Abstract admitted where mvc employee testified State v Carrigan 2
SUPERIOR COURT OF NEW JERSEY
STATE OF NEW JERSEY,
January 14, 2016
NOT FOR PUBLICATION WITHOUT THE
APPROVAL OF THE APPELLATE DIVISION
Submitted December 8, 2015 – Decided
Before Judges Hoffman and Whipple.
On appeal from Superior Court of New Jersey, Law Division, Ocean County, Indictment No. 12-08-1606.
Joseph E. Krakora, Public Defender, attorney for appellant (Mark H. Friedman, Assistant Deputy Public Defender, of counsel and on the brief).
Joseph D. Coronato, Ocean County Prosecutor, attorney for respondent (Samuel Marzarella, Supervising Assistant Prosecutor, of counsel; Roberta DiBiase, Senior Assistant Prosecutor, on the brief).
Defendant appeals from a September 13, 2013 judgement of conviction after a jury trial, for operating a motor vehicle during the period of a license suspension for a second or subsequent conviction of driving under the influence of alcohol (DUI), N.J.S.A. 2C:40-26b. We affirm.
We discern the following facts from the record. On September 23, 2011, an officer of the Seaside Park Police Department initiated a motor vehicle stop of defendant's vehicle and relayed the car's registration number to the county dispatch unit. When the officer asked defendant for his driver's license and insurance, defendant replied that he "may or may not have [his license] on him, he was unsure." He then told the officer that his license may have been suspended due to a previous DUI conviction.
After transmitting defendant's name and date of birth to dispatch, the officer was told that defendant had a suspended driver's license as well as an active warrant out Jackson Township. He placed defendant under arrest and issued summonses. Defendant was subsequently indicted for operating a motor vehicle during a period of suspension for a second or subsequent conviction for driving under the influence of alcohol in violation of N.J.S.A. 2C:40-26b.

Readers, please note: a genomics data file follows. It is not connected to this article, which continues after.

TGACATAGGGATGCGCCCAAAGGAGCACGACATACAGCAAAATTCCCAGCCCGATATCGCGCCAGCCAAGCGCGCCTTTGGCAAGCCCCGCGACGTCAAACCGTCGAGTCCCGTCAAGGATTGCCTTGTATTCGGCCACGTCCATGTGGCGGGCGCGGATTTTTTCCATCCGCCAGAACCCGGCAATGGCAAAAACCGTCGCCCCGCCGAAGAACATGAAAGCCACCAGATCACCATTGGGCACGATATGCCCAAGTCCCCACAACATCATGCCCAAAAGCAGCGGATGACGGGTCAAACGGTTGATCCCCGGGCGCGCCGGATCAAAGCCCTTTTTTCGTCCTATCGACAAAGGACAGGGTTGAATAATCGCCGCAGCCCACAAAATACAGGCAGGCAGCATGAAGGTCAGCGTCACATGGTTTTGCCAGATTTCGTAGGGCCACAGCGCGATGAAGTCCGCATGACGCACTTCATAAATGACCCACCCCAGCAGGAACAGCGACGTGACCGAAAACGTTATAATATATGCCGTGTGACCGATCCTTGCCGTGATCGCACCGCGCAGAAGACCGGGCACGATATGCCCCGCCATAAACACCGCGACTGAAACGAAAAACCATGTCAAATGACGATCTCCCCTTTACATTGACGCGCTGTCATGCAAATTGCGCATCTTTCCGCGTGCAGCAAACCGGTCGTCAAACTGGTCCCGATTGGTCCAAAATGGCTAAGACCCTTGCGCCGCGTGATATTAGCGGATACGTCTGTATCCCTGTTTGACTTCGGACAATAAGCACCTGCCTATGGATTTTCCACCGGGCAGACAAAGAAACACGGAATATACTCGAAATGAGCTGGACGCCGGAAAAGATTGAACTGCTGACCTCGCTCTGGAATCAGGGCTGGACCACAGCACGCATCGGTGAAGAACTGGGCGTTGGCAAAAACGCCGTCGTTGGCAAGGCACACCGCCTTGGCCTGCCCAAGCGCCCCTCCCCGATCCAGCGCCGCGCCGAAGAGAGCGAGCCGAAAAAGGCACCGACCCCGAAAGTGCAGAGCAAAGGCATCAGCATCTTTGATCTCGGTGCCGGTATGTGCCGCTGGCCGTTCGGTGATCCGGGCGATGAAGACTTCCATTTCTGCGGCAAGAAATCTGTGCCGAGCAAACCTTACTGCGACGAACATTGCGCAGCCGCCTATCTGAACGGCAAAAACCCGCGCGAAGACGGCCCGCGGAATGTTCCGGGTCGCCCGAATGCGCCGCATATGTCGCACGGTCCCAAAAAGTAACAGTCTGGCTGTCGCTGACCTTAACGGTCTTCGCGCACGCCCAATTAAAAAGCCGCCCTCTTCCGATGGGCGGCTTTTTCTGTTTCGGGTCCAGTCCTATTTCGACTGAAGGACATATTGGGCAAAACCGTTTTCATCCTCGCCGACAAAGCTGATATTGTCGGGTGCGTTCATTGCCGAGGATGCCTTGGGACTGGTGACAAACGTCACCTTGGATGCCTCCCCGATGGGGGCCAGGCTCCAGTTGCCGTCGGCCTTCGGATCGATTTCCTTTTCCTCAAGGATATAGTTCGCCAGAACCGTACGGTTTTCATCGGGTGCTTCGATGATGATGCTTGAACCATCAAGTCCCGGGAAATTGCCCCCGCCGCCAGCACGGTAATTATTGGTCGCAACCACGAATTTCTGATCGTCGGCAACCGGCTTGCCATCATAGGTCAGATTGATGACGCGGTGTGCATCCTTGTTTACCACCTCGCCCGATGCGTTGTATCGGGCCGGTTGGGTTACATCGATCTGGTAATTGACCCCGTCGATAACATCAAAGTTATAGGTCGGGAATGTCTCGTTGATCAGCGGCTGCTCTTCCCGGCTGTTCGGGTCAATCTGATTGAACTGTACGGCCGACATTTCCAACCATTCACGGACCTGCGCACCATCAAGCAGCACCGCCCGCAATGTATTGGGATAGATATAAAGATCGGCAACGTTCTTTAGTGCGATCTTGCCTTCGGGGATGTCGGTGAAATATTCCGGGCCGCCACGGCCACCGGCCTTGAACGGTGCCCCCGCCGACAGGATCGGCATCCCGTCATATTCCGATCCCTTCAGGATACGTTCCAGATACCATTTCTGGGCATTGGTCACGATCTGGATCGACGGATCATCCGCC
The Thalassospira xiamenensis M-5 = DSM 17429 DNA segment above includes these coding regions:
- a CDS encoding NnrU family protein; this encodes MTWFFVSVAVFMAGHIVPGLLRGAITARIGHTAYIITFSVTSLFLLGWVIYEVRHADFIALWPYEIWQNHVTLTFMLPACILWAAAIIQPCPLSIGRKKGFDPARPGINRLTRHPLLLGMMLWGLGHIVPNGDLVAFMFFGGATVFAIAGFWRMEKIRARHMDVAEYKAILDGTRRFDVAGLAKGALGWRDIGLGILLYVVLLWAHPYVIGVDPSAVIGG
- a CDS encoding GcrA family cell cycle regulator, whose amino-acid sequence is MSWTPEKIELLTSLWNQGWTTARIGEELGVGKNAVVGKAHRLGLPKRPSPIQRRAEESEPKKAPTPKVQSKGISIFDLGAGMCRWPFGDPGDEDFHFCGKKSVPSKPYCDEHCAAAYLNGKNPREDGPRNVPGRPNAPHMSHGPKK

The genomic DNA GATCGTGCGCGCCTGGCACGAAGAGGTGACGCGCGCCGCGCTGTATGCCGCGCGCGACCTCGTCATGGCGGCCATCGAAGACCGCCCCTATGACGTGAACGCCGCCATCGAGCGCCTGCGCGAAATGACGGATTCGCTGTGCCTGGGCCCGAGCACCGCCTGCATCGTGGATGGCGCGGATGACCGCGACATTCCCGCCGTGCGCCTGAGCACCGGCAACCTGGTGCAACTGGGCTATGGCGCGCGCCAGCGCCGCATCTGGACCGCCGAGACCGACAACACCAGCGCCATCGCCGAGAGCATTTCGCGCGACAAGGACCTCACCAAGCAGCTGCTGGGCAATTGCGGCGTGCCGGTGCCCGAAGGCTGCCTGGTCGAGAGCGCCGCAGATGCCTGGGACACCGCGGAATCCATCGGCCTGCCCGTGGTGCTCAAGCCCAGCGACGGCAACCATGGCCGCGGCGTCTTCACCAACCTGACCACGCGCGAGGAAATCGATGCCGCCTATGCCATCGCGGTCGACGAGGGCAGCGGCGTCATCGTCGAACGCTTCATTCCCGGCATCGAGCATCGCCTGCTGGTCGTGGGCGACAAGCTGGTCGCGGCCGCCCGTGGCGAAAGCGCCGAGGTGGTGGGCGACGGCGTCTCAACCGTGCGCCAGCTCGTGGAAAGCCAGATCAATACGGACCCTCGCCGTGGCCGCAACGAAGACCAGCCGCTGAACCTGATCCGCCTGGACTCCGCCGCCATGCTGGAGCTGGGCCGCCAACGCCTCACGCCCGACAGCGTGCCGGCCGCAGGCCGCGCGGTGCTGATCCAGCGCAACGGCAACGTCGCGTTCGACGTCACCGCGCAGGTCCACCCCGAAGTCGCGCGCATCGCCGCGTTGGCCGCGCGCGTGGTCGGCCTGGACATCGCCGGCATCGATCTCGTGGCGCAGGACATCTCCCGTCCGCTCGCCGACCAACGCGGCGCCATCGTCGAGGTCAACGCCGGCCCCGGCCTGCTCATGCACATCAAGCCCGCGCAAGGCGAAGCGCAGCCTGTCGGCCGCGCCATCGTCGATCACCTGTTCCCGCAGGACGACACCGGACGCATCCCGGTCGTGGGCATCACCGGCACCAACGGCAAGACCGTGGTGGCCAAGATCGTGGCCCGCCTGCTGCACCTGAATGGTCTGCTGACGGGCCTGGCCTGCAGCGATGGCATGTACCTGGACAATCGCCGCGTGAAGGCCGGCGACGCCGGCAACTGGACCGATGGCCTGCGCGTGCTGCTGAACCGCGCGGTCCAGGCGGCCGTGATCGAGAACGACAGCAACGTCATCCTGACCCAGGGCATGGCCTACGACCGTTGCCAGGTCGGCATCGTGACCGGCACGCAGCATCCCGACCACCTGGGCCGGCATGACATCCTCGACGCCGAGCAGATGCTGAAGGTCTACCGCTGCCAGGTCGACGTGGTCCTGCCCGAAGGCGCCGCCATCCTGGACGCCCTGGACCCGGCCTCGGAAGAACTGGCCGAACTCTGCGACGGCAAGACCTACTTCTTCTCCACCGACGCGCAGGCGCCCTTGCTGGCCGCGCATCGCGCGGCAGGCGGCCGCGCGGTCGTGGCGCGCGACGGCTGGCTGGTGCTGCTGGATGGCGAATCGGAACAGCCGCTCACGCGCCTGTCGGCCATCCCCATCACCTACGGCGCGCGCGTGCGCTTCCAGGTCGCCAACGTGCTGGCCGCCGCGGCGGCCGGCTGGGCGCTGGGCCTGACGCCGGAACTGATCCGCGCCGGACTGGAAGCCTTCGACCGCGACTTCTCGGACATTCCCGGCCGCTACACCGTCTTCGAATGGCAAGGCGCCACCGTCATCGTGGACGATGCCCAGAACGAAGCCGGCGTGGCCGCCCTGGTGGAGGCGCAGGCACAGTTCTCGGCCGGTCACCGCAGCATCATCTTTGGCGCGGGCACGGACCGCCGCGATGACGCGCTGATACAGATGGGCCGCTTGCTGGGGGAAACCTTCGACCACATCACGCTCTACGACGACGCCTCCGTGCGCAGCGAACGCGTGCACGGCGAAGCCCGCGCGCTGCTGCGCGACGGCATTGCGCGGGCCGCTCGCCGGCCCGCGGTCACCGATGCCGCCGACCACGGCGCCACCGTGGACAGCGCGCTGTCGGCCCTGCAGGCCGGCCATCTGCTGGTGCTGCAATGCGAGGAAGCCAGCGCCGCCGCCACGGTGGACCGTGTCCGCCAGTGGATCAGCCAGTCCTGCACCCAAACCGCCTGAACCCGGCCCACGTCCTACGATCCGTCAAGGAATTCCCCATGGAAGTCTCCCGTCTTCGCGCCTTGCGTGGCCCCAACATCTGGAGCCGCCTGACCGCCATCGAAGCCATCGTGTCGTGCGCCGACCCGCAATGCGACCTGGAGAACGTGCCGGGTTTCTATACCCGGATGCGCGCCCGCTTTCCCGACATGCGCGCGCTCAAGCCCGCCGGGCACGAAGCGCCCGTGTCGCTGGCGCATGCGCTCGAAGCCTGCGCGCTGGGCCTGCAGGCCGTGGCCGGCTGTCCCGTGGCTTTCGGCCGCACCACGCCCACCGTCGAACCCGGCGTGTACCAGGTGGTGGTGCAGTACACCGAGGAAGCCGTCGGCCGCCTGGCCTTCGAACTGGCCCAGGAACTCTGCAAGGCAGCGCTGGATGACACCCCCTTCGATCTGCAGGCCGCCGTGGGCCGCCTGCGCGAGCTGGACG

At trial, the State presented evidence and witnesses demonstrating defendant had two prior convictions for DUI – one in 2008 and another in 2010, for which defendant's license was suspended for ten years. Defendant asserted that because he had previous unresolved license suspensions for non-DUI offenses, he did not know his subsequent suspensions for DUI had commenced and therefore lacked the requisite knowledge to be convicted under N.J.S.A. 2C:40-26b. In an attempt to establish that defense, defendant presented Treat DaSilva, an employee of the Eatontown Regional Service Center of the Motor Vehicle Commission (MVC). DaSilva testified that her job is to assist drivers with their driver history and explain administrative procedures to help drivers understand what is keeping their licenses suspended and what they might do to rectify the situation. DaSilva testified as to the various sources from which the loss of driving privileges are relayed to the MVC and added to a driver's history. She stated that when a driver receives multiple suspensions, they run consecutively unless labeled "concurrent," so one suspension will usually not begin until a prior suspension is completed.
Defendant introduced an order of suspension, effective December 27, 2011, which advised that his driving privileges had been suspended for 150 days because he had accumulated excessive points and that this suspension was in addition to previous suspensions in effect since 1983. He also elicited testimony that his driving record also still contained an unresolved suspension from 1983.